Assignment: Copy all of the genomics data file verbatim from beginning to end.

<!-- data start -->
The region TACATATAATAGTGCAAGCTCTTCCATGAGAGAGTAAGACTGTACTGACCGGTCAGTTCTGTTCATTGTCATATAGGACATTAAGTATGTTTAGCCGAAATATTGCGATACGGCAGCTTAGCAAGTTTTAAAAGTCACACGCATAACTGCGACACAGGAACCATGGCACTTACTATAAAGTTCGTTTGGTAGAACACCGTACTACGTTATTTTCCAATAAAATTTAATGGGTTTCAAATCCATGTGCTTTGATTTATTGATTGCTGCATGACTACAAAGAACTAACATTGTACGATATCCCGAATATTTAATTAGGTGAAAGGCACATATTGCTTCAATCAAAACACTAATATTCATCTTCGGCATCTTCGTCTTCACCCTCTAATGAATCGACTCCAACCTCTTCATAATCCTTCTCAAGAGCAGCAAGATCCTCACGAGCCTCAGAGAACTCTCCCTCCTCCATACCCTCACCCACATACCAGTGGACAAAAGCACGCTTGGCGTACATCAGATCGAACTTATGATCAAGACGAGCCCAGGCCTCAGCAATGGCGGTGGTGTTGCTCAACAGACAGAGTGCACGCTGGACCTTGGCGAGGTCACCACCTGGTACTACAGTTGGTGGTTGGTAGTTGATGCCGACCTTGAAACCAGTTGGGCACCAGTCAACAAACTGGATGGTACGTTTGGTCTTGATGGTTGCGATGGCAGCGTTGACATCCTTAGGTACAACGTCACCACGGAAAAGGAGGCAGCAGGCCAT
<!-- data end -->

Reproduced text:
The region TACATATAATAGTGCAAGCTCTTCCATGAGAGAGTAAGACTGTACTGACCGGTCAGTTCTGTTCATTGTCATATAGGACATTAAGTATGTTTAGCCGAAATATTGCGATACGGCAGCTTAGCAAGTTTTAAAAGTCACACGCATAACTGCGACACAGGAACCATGGCACTTACTATAAAGTTCGTTTGGTAGAACACCGTACTACGTTATTTTCCAATAAAATTTAATGGGTTTCAAATCCATGTGCTTTGATTTATTGATTGCTGCATGACTACAAAGAACTAACATTGTACGATATCCCGAATATTTAATTAGGTGAAAGGCACATATTGCTTCAATCAAAACACTAATATTCATCTTCGGCATCTTCGTCTTCACCCTCTAATGAATCGACTCCAACCTCTTCATAATCCTTCTCAAGAGCAGCAAGATCCTCACGAGCCTCAGAGAACTCTCCCTCCTCCATACCCTCACCCACATACCAGTGGACAAAAGCACGCTTGGCGTACATCAGATCGAACTTATGATCAAGACGAGCCCAGGCCTCAGCAATGGCGGTGGTGTTGCTCAACAGACAGAGTGCACGCTGGACCTTGGCGAGGTCACCACCTGGTACTACAGTTGGTGGTTGGTAGTTGATGCCGACCTTGAAACCAGTTGGGCACCAGTCAACAAACTGGATGGTACGTTTGGTCTTGATGGTTGCGATGGCAGCGTTGACATCCTTAGGTACAACGTCACCACGGAAAAGGAGGCAGCAGGCCAT